Use Case - Vegetation Plot [31]

A plot is a fixed demarcated square or rectangular area that is potentially subdivided into subplots, which may be divided into sub-subplots. For example, a typical forest plot might be a square of side length 100 meters (1 ha), containing 100 subplots of side length 10 meters. In these subplots, all individual trees above 10 cm DBH (diameter at breast height) are measured and identified. Depending on the nature of the forest plot, these subplots can, in turn, be divided into sub-subplots of side length 5 meter to capture all trees above 5 cm DBH. This nested design of subplots can go down to the level of subplots of side length 1 meter to capture the herb layer. The herb layer is estimated with percentage coverage. In the case where the forest plot is a permanent sample plot, all trees are issued with a tag referring, for example, to the plot number, the subplot, and the individual tree. Apart from the DBH, the point of measurement (POM) is noted. The POM is the exact point at which the diameter of the tree trunk is measured. This can differ from the diameter at breast height in the case of, for example, a buttress. The POM is painted so the diameter of the tree can be measured and compared over time. Usually a minimum of three plots are investigated per forest type. The solution to this use case was constructed using a CollectingEvent Core with extensions for Occurrences and MeasurementsOrFacts about the events.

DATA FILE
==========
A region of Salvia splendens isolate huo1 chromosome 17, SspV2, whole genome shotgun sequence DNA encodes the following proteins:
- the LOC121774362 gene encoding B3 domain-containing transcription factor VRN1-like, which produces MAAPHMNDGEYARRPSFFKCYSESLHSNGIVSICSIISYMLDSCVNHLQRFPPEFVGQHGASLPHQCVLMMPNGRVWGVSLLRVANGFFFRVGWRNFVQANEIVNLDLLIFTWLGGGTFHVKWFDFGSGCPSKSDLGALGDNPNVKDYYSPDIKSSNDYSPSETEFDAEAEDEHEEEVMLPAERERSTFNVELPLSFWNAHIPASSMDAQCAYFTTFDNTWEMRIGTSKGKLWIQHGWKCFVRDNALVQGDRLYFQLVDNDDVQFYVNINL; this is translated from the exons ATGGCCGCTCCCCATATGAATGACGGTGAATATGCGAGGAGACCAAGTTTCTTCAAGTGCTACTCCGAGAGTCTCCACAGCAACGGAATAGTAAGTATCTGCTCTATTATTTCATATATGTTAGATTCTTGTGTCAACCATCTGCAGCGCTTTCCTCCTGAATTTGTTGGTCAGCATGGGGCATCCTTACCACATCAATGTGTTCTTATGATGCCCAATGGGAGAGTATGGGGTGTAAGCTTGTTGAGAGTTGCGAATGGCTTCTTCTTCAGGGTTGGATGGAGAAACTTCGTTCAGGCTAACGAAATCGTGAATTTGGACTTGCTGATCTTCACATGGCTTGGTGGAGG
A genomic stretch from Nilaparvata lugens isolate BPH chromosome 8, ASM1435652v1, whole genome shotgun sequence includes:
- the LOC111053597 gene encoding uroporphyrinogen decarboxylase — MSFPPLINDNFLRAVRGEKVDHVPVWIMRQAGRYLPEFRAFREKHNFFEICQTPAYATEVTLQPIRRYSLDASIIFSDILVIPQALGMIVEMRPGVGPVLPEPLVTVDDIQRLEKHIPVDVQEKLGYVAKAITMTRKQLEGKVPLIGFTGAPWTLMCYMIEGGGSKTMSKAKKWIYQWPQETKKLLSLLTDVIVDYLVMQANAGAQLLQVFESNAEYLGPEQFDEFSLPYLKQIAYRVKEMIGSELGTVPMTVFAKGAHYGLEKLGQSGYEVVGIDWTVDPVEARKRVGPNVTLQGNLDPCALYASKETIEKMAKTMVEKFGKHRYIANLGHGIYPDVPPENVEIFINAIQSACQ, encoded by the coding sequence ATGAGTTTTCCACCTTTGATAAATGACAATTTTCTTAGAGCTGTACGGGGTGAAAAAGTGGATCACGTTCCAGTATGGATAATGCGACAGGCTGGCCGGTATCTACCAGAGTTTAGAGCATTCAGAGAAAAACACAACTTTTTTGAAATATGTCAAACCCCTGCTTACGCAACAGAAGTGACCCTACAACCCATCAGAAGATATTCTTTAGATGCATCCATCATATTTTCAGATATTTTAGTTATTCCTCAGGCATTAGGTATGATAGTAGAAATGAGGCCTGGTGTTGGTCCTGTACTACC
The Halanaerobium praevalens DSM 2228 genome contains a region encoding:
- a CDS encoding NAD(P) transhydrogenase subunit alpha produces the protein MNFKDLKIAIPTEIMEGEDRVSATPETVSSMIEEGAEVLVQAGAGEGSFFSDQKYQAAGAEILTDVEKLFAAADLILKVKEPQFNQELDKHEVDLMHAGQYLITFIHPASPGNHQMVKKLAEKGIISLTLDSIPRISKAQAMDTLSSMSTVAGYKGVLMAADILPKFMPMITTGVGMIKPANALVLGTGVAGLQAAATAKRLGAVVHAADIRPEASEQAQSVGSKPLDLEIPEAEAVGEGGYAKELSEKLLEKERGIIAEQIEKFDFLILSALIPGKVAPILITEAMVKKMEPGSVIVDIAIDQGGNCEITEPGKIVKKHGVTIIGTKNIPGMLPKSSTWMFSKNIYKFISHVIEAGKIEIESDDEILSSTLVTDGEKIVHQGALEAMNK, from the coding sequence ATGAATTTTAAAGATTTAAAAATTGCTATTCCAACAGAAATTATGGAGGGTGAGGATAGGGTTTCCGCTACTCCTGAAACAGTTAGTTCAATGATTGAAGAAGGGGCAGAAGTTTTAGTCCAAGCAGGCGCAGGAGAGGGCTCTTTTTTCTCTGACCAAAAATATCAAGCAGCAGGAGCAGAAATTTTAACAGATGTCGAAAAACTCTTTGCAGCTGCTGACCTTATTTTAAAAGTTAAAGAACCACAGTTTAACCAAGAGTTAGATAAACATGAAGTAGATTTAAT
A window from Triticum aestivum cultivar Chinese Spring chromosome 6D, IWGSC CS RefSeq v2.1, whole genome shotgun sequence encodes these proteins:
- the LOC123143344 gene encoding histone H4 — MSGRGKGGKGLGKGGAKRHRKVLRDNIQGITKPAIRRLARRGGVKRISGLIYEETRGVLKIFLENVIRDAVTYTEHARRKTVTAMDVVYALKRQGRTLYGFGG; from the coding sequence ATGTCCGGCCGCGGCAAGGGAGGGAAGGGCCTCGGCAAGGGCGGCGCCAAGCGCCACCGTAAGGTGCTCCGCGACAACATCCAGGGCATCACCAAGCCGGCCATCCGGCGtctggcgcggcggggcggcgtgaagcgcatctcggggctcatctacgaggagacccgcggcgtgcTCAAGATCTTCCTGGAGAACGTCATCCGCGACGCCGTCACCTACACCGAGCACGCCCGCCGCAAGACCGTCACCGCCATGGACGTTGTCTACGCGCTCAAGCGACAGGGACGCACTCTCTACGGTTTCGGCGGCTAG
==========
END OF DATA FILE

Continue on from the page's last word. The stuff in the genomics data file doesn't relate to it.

Use Case - Vegetation Relevés [32]

The Braun-Blanquet [33] vegetation plot, often called relevé [34] is typically used in phytosociological vegetation studies and commonly used in Europe. The plot, mostly a square, is chosen for its homogenous vegetation and must have a minimum size depending on the type of vegetation studied, for example, 100 m2 for forests, but only 1 m2 for grass communities. The Braun-Blanquet cover-abundance scale (and its derived, extended versions) is based on a combination of number of individuals and dominance, usually as a surface coverage in percent [35], [36], [37]. Typically, for each site, rich information such as soil and ground parameters, acidity, temperature, etc. are captured. The actual species occurrence information within the sample plot is rather quickly gathered, but can contain extra information about the species state, such as a phenological state (“flowering”), vitality (“weak”), or a reference to a captured specimen or a photo. The solution to this use case was constructed using an Occurrence Core with an extension for MeasurementsOrFacts about the occurrences.

Use Case - Point-Centered Quarter

The Point-Centered Quarter method [37] is an example of a plot-less survey method, used, for example, for the accurate estimation of tree population densities in a forest. A transect is set up with a fixed number of random sample points along its length. For each quarter around the sampling point, the nearest tree is located and the following data are captured:
  1. 1.

    quarter number;

     
  2. 2.

    distance from sample point to center of tree trunk;